Recently, I received a message from our Operations center that they had seen 20+ Continuous test accounts on one of our Session Hosts. Fortunately, they had previously drained users from that server, so this had not impacted our customer base. But, it was a concern, since this would have put the host very close to its capacity.

For some context, we are hosting applications using MS Remote Desktop Services. We have a continuous test defined for each host.

This happened in our smallest datacenter where we have only 118 continuous tests running. But, I didn’t want to click into 118 tests to check the Target host. So, I knocked up a quick Powershell script to pull the host for each test into a .CSV file.

I thought I would share this in case anyone has a similar need and can benefit from looking at a script for inspiration/example.

As I stated in my previous post about writing a script for Capacity Planning, , I used the LoginEnterpriseFunctions.ps1 as the foundation for my scripts, although, in this case, I reused a script that we have that enables/disables all of our tests for maintenance windows.

This is a pretty simple script.


The header of the script is where I define the variables that will be used later in the script.

Add-Type -AssemblyName PresentationFramework

$global:fqdn = "<appliance URL>"
$global:token = '<appliance API Token>'
$global:response = " "
$timestamp = Get-Date -Format o | ForEach-Object { $_ -replace ":", "." }

The $global:fqdn and $global:Token are what will used by the RestAPI call to connect with the appliance.

I will save the output of the script to the file defined in the $report object.

Get-Test Function

This is pretty much taken right out of the LoginEnterpriseFunctions script. The are two modifications:

  • I changed the Uri Parameter to use the v7-preview API instead of the v4 API.
  • I changed the include parameter to “connectionResources” to target the information I was looking for.
function Get-Tests {
  #  Param (
  #      [Parameter(Mandatory)] [ValidateSet('name', 'connector', 'description')] [string] $orderBy,
  #      [Parameter(Mandatory)] [ValidateSet('continuousTest', 'loadTest', 'applicationTest')] [string] $testType,
  #      [Parameter(Mandatory)] [ValidateSet('ascending', 'descending')] [string] $direction,
  #      [Parameter(Mandatory)] [ValidateSet('environment', 'workload', 'thresholds', 'all')] [string] $include,
  #      [Parameter(Mandatory)] [string]$count
  #  )

    # this is only required for older version of PowerShell/.NET
    [Net.ServicePointManager]::SecurityProtocol = [Net.SecurityProtocolType]::Tls12 -bor [Net.SecurityProtocolType]::Tls11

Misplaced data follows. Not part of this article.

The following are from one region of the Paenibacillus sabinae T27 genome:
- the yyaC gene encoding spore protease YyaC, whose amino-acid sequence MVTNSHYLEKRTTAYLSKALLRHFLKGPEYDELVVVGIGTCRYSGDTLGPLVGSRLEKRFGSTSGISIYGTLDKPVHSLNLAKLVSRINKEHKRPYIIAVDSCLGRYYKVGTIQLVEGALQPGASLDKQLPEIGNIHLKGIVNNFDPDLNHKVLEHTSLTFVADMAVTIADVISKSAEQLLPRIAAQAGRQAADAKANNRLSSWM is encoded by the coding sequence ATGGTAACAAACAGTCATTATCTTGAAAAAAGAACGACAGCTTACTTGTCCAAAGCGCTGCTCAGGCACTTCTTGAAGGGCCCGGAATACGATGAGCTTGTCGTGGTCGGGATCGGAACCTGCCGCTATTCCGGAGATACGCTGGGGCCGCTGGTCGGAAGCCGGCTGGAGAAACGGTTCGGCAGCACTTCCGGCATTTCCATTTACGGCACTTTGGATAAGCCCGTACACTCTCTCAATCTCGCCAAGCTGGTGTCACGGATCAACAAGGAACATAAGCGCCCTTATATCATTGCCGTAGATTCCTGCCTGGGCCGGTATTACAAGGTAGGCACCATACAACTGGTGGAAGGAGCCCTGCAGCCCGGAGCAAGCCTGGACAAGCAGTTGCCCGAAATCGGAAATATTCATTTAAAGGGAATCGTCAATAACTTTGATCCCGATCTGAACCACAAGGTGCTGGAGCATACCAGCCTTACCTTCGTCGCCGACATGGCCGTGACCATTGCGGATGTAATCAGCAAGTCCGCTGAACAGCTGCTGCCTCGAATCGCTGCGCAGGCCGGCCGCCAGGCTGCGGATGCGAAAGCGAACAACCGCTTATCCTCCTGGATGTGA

# WARNING: ignoring SSL/TLS certificate errors is a security risk
    [System.Net.ServicePointManager]::ServerCertificateValidationCallback = [SSLHandler]::GetSSLHandler()

    $Header = @{
        "Accept"        = "application/json"
        "Authorization" = "Bearer $global:token"

    $Body = @{
     #   testType  = $testType
        orderBy   = "name"
        direction = "asc"
         count     = 1000
        include   = "connectionResources" 

    $Parameters = @{
        Uri         = 'https://' + $global:fqdn + '/publicApi/v7-preview/tests'
        Headers     = $Header
        Method      = 'GET'
        body        = $Body
        ContentType = 'application/json'

    $Response = Invoke-RestMethod @Parameters


The rest of the script is the logic to pull the name of the test and the target host for the RDP connections.

I first write the header row to the CSV file, using the -Force parameter to overwrite any existing file. NOTE: for other scripts, I will incorporate the $timestamp defined in the header in the file name so that I can keep historical records.

Next, I call the Get-Tests function and place that in the $tests array object.

The ForEach loop iterates through each record in the array and places the current record into the $test object.

Then, using the Out-File cmdlet with the -Append parameter, I write out the Name of the test, a comma and then the Target name, which is stored in the subarrays of $test –> connectionResources –> hostlist –> endpoint.

To help you visualize the structure, here is a screenshot of the $test object in JSON Buddy.


Using this script, I was able to identify that 15 of our tests were configured to use the same Session Host. As it was only 15 tests that need to be corrected, I manually changed them, but otherwise I would have written a script to do that! 🙂


Here is the script in its entirety

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